Victims' advocate says more energy should be invested in restitution programs
Aug 29, 2011
Justice systems in the North should invest more energy in developing restitution processes that work, according to a leading Canadian victims’ advocate.
Irvin Waller, a professor at the University of Ottawa and the president of the International Organization for Victim Assistance, was a speaker at Justice for All: A Comparison of the Crime Victims’ Rights in the U.S. and Canada, put on by the American Bar Association’s Criminal Justice section this morning.
“We know from the social science evidence that well-organized restorative justice, which includes restitution payments, not only increases victim satisfaction compared to the normal process, but secondly actually reduces recidivism,” Waller said. “There is a real opening here. It’s win-win all around for justice at times of austerity.”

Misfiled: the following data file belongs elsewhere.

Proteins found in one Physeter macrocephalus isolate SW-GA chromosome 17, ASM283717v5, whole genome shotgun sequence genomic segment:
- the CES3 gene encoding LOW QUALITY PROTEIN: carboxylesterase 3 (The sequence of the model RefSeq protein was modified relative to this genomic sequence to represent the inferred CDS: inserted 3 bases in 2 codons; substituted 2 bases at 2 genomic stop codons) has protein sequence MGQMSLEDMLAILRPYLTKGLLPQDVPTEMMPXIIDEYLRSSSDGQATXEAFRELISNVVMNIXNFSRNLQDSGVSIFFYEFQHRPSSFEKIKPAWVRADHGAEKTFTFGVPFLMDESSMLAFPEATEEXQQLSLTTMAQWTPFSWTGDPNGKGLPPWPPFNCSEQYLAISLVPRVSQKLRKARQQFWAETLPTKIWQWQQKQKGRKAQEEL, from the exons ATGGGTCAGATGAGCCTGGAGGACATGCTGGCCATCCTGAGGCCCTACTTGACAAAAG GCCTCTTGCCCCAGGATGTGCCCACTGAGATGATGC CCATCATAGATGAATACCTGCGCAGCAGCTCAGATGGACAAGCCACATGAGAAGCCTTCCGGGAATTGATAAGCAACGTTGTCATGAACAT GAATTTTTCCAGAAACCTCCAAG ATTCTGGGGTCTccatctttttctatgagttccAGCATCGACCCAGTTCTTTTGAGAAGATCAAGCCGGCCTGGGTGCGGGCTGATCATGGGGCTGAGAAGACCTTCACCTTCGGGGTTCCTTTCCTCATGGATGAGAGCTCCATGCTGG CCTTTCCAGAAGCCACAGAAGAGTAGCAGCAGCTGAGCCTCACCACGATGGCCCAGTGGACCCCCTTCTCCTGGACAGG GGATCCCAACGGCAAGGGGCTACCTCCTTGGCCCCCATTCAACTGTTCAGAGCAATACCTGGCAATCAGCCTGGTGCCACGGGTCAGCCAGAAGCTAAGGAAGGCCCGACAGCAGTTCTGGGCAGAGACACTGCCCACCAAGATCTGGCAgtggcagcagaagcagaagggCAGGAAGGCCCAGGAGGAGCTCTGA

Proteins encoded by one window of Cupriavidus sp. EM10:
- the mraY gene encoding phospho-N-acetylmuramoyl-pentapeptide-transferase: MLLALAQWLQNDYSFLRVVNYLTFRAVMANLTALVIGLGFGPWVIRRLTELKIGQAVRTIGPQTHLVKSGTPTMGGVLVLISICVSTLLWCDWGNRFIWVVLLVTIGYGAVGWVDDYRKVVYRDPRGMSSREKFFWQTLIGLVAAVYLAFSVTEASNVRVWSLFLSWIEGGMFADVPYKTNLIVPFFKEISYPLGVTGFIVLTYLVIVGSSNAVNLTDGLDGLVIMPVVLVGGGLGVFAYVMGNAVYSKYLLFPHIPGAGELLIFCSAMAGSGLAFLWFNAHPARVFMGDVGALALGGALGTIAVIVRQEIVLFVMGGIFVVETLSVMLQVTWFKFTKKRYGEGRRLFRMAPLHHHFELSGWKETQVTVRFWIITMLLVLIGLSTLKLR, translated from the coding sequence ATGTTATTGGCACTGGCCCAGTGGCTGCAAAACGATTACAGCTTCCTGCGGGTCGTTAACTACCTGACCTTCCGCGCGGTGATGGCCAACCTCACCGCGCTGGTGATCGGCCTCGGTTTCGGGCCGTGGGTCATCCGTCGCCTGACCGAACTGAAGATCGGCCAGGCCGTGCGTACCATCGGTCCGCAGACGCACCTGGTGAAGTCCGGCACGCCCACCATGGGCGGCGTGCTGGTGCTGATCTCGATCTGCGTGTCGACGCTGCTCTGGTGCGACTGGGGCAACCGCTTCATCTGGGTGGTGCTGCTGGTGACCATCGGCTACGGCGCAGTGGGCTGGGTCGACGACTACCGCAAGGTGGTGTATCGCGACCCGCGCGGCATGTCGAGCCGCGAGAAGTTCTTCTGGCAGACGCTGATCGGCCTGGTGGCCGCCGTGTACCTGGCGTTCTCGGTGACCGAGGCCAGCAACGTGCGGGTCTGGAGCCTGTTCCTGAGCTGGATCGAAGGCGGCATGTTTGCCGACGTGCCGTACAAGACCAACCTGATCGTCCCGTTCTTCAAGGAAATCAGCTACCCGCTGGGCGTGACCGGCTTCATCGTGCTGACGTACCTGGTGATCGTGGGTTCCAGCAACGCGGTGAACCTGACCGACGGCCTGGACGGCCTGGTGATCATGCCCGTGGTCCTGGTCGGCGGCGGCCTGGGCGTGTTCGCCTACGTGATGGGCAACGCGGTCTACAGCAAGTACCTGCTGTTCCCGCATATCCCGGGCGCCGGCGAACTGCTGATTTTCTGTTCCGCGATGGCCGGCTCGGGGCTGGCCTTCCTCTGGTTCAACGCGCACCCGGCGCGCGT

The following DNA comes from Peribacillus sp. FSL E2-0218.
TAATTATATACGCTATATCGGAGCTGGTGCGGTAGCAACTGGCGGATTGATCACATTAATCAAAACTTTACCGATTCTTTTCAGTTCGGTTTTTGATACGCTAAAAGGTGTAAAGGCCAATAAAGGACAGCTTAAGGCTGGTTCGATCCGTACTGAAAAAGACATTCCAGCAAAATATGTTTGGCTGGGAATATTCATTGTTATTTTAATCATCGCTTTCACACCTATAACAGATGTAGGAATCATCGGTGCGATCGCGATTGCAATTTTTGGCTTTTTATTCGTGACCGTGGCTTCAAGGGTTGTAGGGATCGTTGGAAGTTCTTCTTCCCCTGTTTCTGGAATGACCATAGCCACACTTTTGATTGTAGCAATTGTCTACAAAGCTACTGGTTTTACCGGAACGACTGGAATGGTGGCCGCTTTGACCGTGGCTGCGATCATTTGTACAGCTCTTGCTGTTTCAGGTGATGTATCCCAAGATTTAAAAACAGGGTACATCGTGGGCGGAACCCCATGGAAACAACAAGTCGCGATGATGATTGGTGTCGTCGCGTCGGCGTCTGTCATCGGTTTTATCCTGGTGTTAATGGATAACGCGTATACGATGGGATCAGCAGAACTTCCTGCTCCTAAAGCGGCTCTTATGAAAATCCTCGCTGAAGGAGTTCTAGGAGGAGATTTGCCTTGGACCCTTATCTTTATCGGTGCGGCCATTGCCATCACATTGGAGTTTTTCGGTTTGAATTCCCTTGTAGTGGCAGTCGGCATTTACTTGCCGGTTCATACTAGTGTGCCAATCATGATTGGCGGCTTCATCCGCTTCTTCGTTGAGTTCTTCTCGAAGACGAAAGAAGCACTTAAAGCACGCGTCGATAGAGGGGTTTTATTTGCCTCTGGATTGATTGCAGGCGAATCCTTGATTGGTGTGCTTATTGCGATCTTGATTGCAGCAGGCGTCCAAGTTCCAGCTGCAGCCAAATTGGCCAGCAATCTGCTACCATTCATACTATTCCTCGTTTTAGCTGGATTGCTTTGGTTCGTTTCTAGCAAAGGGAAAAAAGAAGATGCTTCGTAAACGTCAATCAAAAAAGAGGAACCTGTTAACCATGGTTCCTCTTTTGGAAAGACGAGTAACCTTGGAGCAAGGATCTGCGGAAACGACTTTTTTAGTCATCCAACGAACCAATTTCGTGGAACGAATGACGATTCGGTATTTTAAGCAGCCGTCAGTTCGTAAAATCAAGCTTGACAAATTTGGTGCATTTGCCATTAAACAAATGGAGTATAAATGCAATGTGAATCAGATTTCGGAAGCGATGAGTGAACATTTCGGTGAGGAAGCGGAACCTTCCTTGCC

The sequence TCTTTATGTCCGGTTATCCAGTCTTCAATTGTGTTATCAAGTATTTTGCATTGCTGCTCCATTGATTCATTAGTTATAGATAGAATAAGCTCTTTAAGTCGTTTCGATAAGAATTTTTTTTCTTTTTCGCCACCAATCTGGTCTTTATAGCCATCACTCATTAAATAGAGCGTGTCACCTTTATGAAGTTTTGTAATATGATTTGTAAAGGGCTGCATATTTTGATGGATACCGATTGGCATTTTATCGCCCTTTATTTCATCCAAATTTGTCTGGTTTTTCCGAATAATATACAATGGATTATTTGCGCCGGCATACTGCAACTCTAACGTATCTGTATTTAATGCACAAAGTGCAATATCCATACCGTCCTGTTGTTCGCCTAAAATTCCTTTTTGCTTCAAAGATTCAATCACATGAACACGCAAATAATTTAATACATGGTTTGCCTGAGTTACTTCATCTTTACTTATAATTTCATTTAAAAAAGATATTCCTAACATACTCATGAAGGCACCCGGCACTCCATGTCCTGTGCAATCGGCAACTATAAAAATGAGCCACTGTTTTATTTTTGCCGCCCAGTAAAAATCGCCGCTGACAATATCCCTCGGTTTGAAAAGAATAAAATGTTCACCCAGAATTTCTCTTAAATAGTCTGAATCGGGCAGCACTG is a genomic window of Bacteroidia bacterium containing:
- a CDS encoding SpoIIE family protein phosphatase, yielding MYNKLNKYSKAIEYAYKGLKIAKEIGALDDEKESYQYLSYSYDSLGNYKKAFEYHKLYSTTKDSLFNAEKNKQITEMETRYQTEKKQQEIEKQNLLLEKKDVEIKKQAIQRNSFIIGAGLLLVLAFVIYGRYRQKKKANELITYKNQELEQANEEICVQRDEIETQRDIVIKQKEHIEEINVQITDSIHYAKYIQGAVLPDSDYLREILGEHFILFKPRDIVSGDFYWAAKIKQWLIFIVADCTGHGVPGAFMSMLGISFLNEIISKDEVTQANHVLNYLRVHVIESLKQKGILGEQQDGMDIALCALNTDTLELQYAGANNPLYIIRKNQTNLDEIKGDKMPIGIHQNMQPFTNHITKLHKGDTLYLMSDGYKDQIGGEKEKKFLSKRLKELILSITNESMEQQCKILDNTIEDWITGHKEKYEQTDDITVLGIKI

Susan Chapman of Toronto’s Green & Chercover, said judges in Canada are reticent about granting restitution orders, in part because of the historical division between criminal and civil justice.
“There’s also the practical realty. If someone is getting four years in prison, they’re going to be hard-pressed to pay restitution,” Chapman said.
Waller cited changes to the French justice system, which give victims standing in criminal cases to seek restitution from the accused.